We’ve said it several times before, but occasionally – from a photo or a distance – a high-end $1,000 classical can look surprisingly similar to an entry-level $100 model or a mid-range $300 one. This is because there tends to be little difference in the fundamental design of these traditional instruments. However, when you get up close, you really start to see the differences.

Materials
The first thing you may notice on a budget model is that the woods are nearly always all laminate – top, back and sides. Although there’s little aesthetic difference, laminate is the cheaper option. The pitfalls are that it’s less resonant and less tonally pleasing (even though tone is subjective). A solid wood guitar, whether made entirely of solid wood or just with a solid top, can be a lot more toneful and resonate more freely, offering a louder, more complex sound that will develop nicely as the wood ages.

Build
A guitar costing $1,000 will definitely show better craftsmanship than a budget model, and chances are it will have been made in a workshop by a skilled luthier instead of on a factory line. In fact, a $1,000 should be flawless in its feel and playability, showing no blemishes or rough spots. In contrast, the craftsmanship on a $100 unit is likely to be less impressive – maybe not particularly bad, but usually with plenty of room for improvement. Some entry-level guitars are also in desperate need of a good set-up when they first arrive, compared to the smooth playability of a premium guitar right out of the box.

Design
As design we’ve mentioned, designs can be shared among models of all prices. For example, the Cordoba C1 ($150) looks a lot like the Cordoba C10 ($1,050). However, as you move into the higher-end market, you can find some elegant, innovative and adventurous designs you just wouldn’t see in the budget market – whether it’s ESP LTD’s uber-modern TL-6N or a model from Godin’s premium Multiac Series.

Electronics
In the section above we determined that an entry-level/beginner’s guitar need not have electronics, but a classical guitar which is likely to be performed with should have the capabilities. Not every $1,000 model will have electronics, but those that do will tend to be advanced – some with dual pickups, and most with sound-shaping capabilities that go beyond simply adjusting the volume! A 3-band EQ (bass, middle and treble) is standard, while you may find a phase switch and even USB connectivity, for true plug-and-play convenience.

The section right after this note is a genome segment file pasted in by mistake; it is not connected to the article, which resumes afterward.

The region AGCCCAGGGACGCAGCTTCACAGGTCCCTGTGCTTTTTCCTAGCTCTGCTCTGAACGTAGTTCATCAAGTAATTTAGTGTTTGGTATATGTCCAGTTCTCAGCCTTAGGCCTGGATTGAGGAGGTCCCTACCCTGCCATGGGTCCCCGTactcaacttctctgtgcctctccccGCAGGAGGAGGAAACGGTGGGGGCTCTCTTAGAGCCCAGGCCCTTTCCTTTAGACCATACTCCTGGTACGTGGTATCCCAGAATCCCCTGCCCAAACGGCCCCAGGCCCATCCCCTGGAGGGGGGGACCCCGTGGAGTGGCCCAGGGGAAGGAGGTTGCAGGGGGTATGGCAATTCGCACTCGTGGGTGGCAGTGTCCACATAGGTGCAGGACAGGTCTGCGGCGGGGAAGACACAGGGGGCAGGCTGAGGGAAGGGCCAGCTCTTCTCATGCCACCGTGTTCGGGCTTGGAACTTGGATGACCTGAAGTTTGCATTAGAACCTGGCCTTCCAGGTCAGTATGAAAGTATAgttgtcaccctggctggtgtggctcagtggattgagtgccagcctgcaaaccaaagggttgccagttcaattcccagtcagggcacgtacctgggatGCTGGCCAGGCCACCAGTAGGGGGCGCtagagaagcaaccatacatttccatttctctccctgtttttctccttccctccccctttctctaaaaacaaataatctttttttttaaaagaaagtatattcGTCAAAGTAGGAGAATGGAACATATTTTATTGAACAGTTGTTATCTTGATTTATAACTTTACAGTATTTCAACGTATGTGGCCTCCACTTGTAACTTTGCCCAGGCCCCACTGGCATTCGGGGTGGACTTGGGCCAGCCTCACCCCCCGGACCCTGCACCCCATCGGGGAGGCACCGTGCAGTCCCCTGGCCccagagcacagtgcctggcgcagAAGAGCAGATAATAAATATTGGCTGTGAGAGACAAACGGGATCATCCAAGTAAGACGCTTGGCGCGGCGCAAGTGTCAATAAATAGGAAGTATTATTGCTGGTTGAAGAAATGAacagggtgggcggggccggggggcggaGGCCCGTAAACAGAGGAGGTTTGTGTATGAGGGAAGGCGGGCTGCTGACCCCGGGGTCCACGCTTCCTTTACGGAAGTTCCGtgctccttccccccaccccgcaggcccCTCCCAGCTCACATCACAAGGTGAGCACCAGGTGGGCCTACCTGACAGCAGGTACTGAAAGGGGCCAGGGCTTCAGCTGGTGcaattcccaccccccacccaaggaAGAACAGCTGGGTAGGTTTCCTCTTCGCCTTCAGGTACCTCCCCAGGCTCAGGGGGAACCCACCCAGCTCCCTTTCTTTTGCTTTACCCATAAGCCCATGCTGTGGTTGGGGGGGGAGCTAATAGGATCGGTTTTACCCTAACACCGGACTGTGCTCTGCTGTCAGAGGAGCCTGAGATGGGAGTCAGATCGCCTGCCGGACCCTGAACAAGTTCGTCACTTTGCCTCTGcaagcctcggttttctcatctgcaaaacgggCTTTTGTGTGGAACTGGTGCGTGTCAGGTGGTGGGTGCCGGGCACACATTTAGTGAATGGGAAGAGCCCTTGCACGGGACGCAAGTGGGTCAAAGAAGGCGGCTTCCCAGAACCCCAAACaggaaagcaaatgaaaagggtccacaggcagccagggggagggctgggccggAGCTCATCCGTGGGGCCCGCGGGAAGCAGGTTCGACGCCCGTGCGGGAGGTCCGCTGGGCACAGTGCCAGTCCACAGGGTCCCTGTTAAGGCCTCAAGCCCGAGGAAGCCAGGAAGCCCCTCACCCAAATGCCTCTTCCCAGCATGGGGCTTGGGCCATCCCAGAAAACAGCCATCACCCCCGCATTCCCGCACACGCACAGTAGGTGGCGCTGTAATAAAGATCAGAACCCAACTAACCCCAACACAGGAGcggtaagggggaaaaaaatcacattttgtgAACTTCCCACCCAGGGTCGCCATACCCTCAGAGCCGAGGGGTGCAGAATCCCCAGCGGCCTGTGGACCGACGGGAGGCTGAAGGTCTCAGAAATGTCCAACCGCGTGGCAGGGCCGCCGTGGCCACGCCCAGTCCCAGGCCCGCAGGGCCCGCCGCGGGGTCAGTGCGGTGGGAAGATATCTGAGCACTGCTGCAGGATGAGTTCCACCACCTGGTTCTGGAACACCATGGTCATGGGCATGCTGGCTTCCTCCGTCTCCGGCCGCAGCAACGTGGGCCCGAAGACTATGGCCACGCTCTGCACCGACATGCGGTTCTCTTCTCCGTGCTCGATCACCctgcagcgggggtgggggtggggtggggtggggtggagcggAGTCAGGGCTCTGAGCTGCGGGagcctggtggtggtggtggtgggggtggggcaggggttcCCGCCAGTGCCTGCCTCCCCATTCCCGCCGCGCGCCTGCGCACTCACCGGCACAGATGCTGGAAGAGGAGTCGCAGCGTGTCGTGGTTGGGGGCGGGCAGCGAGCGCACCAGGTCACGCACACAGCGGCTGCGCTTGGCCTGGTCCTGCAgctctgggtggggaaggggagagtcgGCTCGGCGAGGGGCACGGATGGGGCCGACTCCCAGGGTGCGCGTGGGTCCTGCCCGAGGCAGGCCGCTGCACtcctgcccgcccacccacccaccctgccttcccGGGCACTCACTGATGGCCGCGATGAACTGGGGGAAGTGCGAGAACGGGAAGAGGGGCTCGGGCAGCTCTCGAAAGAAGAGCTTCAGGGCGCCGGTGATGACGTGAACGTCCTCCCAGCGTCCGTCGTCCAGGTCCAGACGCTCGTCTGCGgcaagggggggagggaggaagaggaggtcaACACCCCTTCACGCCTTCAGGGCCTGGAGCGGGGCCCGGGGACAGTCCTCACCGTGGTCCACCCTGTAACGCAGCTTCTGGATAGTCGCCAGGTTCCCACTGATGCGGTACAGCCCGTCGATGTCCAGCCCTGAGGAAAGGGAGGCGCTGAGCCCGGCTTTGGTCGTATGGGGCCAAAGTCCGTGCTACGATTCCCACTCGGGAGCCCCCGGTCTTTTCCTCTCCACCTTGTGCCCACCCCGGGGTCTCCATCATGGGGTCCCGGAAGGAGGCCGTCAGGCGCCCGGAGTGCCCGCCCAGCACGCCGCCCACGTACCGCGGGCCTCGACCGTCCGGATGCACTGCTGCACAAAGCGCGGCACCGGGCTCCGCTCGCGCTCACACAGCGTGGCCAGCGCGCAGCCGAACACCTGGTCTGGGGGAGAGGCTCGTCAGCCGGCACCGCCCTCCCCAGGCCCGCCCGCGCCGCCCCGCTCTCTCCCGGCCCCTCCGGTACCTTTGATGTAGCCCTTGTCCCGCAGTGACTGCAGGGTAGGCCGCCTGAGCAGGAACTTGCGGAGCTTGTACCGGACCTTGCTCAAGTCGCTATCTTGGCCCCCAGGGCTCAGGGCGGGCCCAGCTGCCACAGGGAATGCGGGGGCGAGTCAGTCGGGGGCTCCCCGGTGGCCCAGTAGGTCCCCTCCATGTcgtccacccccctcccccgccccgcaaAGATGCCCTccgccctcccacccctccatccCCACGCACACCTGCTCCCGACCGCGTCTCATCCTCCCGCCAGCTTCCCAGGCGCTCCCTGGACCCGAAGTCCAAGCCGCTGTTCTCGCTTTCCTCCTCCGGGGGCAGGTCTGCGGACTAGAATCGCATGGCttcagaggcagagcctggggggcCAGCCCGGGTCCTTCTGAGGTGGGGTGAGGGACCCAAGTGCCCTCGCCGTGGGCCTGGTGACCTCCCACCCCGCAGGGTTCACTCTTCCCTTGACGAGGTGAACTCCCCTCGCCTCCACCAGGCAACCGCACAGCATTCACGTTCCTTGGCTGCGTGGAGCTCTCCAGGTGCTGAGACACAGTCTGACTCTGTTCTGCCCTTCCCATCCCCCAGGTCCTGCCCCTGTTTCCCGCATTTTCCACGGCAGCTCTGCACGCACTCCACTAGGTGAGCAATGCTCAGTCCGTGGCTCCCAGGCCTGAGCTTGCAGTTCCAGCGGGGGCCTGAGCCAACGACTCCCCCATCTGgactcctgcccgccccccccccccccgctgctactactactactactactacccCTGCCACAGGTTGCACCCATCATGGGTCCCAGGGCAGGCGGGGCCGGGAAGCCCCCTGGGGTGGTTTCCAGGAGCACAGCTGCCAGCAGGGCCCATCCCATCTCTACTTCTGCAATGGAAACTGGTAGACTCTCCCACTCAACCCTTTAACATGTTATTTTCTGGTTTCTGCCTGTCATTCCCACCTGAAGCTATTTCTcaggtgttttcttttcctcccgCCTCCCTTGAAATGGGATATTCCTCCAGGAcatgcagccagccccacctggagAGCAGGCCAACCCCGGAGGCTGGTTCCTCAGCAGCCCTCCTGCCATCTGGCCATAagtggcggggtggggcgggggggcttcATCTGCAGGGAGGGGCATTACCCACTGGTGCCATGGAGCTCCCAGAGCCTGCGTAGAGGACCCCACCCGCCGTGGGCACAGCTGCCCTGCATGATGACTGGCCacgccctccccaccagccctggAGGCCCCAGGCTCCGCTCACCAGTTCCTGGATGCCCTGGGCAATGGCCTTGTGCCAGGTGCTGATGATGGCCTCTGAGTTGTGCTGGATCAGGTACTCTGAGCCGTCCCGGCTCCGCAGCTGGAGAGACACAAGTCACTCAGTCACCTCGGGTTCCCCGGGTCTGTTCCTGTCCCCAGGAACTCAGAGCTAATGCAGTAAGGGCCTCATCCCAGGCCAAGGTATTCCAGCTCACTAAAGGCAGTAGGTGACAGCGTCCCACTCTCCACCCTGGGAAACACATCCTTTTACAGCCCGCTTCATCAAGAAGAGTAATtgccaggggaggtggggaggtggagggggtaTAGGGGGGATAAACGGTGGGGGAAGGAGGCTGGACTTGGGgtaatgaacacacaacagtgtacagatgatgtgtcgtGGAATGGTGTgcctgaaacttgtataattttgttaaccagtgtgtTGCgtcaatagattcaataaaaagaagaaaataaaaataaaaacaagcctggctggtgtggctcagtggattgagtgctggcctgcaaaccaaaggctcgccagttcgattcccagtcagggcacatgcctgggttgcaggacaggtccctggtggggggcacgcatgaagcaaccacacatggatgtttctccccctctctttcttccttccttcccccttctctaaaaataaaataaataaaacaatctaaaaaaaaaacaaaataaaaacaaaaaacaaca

Tone
The sound of any guitar is subjective, and what sounds beautiful to me may not be your cup of tea. However, it’s generally agreed that an expensive, lovingly-crafted guitar using quality solid woods will have more character than an all-laminate budget model. But for beginners, as long as the guitar is clear with enough projection (and the models we feature on our budget classical charts certainly are), then you’ll be more than equipped!

Hardware
Finally, it goes without saying that the hardware on a premium model should be good quality, helping both the sound and functionality of the model. On a budget classical guitar, you expect the components to work, but you could forgive a little tuning stability or stiff tuning keys. Not on a $1,000 model – tuning should be impeccable, and the nut and saddle should be bone (or a modern bone alternative, such as GraphTech’s Tusq). More often than not, when you pay a grand for a guitar, a good-quality protective case should come with it as standard. You can sometimes expect a gigbag or other free accessories with an entry-level option (replacement strings, polishing cloth, humidifier), but these are all easily purchased separately and shouldn’t be a deal-breaker.

The Final Word

Whatever your budget, whatever your style, and whatever your aspirations, you’ve all come to this page for the same reason – you are interested in buying a new classical guitar. We hope our chart and the individual categories you can explore further have been helpful and have given you some inspiration.

Make sure you read plenty of reviews and watch review videos of your shortlisted models – possibly even try them out if you can – before making the purchase. Because regardless of whether you’re spending $80, $500 or $2,000, nobody should waste their money on something that’s not suitable for them.

Good luck with your search!